By Alan Hurst

Peyton Place was a big deal in the fifties and sixties, first as a best-selling and scandalous novel, then as a hit motion picture (followed by a sequel), and finally as a must-watch prime-time TV series.

When Grace Metalious’ novel was first published in 1956 the book shocked readers with its depiction of a perfect New England town and the secrets hidden not far from the surface. The town seemed to represent the fifties Eisenhower ideal of family, home and community, but Metalious wanted to expose the hypocrisy, injustice and the destructive nature of privilege. Readers lapped up the novel’s salacious use of gossip, out-of-wedlock children, incest, nudity, abortion, adultery and murder. The book was on the New York Times best seller list for over a year. It was one of those books that teens – if they got their hands on it – would hide under their mattress, away from the eyes of their parents (who were probably also reading it).

Producer Jerry Wald was quick to buy the film rights and it went into production under the direction of Mark Robson. Although no New England state was ever named, there are enough hints to assume the fictional Peyton Place was in New Hampshire, where Metalious was from. When the film was ultimately released in December of 1957, it proved to be a critic proof smash and launched the careers of a number of its young cast, as well as provide Lana Turner with a career recharging hit (and her only Oscar nomination).

The film version of Peyton Place focuses the story on Constance (Turner) and her daughter Allison (Diane Varsi). Turner is the seemingly uptight owner of a local dress shop who is struggling with losing control over the teenage Allison. Allison aspires to be a writer and can’t wait to get out of the town – and away from her mother. Serving as a catalyst for the bird’s eye view of everything that’s going on in the town is the new high school principal Michael Rossi (Lee Philips). Rossi, who soon becomes interested in Constance, is a good deal more progressive than everyone is used to and quickly becomes aware of dark underbelly of the town and its two-faced inhabitants.

One of the major complaints critics – and Metalious – had with the film was the fact that it whitewashed some of the novel’s seedier elements. John Michael Hayes’ screenplay hints at everything in the book, but it’s a good deal less explicit, taking out some of the bite – and ironically upholding the hypocrisy that Metalious tried to highlight. Still, it was pretty strong stuff in a decade when most films continued to adhere to the strict production code established in the 1930’s. Having grown up myself in a small town in the sixties and seventies, it’s depiction of small-town life feels very accurate. Director Robson and his creative team give the film a beautiful veneer – each season is something out of a Currier and Ives painting – which helps make some of the film’s more adult storylines more impactful, and at the same time easier to digest. It also helps that the film feels like it’s set in the fifties, although it actually begins before World War II. Nobody seemed to have shared that with the costume or hair designers, but it doesn’t matter.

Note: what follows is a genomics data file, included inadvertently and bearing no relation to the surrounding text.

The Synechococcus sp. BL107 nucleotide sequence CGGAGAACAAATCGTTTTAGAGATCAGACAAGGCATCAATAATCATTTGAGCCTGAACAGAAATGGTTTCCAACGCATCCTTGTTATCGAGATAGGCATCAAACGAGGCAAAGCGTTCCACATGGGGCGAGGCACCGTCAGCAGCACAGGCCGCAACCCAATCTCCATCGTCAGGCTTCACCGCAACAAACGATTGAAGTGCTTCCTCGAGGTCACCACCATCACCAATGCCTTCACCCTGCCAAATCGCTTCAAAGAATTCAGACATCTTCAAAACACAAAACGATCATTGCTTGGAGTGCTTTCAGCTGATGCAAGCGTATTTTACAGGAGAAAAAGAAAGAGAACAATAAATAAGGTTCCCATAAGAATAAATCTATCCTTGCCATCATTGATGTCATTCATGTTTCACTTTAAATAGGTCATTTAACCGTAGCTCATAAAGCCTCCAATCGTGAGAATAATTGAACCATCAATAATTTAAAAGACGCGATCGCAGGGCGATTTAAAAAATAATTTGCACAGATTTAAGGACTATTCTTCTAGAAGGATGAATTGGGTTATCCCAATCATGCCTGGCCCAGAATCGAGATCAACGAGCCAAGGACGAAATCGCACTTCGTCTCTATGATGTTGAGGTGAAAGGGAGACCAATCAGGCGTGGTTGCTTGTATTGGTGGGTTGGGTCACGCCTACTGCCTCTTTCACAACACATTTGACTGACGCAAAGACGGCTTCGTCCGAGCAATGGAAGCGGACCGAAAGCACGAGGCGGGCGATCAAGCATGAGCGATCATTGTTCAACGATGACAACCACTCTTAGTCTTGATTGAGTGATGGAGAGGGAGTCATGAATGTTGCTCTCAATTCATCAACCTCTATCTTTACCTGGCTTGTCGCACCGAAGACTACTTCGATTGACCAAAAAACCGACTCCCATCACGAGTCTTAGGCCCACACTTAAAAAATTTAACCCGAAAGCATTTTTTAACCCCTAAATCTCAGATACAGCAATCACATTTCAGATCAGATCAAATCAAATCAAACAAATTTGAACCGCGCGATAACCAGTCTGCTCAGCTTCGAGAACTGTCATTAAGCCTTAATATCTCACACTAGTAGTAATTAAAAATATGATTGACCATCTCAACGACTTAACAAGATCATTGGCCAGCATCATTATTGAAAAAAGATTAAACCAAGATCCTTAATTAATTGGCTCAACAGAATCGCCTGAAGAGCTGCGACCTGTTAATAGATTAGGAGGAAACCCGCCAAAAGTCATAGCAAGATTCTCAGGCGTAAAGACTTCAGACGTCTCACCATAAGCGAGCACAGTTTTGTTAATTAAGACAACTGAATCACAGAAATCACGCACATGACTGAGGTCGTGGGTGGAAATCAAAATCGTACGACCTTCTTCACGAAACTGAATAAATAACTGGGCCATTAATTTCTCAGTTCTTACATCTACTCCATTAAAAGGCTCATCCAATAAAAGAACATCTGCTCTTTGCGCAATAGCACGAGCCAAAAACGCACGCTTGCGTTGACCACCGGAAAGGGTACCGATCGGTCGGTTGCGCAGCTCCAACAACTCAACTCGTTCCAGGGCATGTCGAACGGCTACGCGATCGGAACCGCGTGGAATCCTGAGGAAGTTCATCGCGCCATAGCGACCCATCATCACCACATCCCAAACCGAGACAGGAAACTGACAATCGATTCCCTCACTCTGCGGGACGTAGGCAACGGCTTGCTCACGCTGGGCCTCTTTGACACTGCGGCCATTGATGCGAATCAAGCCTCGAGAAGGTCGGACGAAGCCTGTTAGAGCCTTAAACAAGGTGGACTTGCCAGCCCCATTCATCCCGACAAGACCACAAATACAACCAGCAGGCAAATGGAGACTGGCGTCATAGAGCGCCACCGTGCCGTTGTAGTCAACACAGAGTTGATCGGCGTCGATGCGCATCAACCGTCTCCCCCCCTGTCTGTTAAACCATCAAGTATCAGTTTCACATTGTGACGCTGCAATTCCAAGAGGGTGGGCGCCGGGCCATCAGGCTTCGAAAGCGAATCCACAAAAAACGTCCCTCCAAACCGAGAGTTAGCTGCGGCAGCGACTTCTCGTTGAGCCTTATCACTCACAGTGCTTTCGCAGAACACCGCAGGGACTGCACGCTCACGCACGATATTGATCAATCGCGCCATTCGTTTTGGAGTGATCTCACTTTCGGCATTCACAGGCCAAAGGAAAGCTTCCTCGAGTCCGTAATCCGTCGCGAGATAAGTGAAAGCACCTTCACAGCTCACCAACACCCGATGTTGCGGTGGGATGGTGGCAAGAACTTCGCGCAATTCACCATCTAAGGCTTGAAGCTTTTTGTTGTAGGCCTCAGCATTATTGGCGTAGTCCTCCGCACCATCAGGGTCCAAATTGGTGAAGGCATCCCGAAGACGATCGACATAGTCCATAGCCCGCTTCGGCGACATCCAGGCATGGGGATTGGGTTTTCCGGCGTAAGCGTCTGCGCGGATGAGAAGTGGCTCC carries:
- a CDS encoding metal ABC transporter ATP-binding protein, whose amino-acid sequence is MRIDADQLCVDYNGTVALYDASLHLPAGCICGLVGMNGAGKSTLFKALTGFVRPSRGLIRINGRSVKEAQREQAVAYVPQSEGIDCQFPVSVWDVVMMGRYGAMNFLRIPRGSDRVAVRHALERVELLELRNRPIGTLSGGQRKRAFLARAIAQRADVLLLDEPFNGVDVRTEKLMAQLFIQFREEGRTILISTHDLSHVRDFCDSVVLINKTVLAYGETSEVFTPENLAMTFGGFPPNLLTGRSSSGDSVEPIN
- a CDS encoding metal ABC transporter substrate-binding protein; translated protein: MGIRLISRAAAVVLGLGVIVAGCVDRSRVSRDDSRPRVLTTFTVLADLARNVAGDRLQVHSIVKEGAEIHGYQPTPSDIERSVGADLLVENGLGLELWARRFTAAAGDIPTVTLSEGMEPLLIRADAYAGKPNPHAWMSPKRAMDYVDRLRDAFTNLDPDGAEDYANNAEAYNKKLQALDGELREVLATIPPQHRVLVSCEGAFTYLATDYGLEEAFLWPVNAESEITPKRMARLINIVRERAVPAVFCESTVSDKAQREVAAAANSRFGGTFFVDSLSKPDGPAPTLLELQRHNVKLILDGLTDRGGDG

It might have been interesting to see what a director like Douglas Sirk would have done with this material. By this point Sirk had become the master of glossy, beautifully designed, slightly melodramatic films that held up the fifties ideal of absolute (and unattainable) perfection. But underneath, Sirk’s images were filled with symbolism as he gently skewered the notion of convention, class and materialism. You can watch any of Sirk’s films multiple times – particularly Magnificent Obsession (1954), All That Heaven Allows (1955), Written on the Wind (1956), and Imitation of Life (1959) – and still pick up some new subtle message or visual clue as to something deeper he wants to convey. Robson uses more of a sledgehammer approach. There isn’t a lot of subtlety in Peyton Place, but it is definitely entertaining.

Lana Turner’s career was faltering at this point after a few missteps during her final days at MGM. She was only 36, but her career prospects were dwindling. By swallowing her vanity and playing the role of the mother of a teenage daughter, Turner dialed down the glamour (she still looked terrific) and delivered one of her better performances. She’s very good as the secretive mother – she plays everything closed and uptight and it makes her more interesting. When she does erupt, it feels like real anger rather histrionics.

Lana Turner and Hope Lange

Hope Lange was a still a relative newcomer at this point, but her work as the unfortunate Selena drew deserved raves and an Oscar nomination for Best Supporting Actress. Selena is the best friend of Allison and endures most of the film’s nastier moments. Other strong performances came from Arthur Kennedy (Oscar nominated) as Selena’s drunken stepfather, Betty Field as her mother, Lloyd Nolan as the town doctor. Russ Tamblyn and Diane Varsi also received Oscar nominations for their work.

The film itself received nine Oscar nominations in total, including Best Picture, Best Director (Robson), Best Adapted Screenplay, and Best Cinematography for William C. Mellor’s picture postcard vision of New England.

In 1959 Metalious released a follow-up to the original novel – Return to Peyton Place – and it was filmed in 1961, but neither matched the success of the first book and film. The town became a household name again in 1965 with the debut of the TV series on ABC, featuring a then unknown Ryan O’Neal and Mia Farrow. It ran for five very popular seasons.

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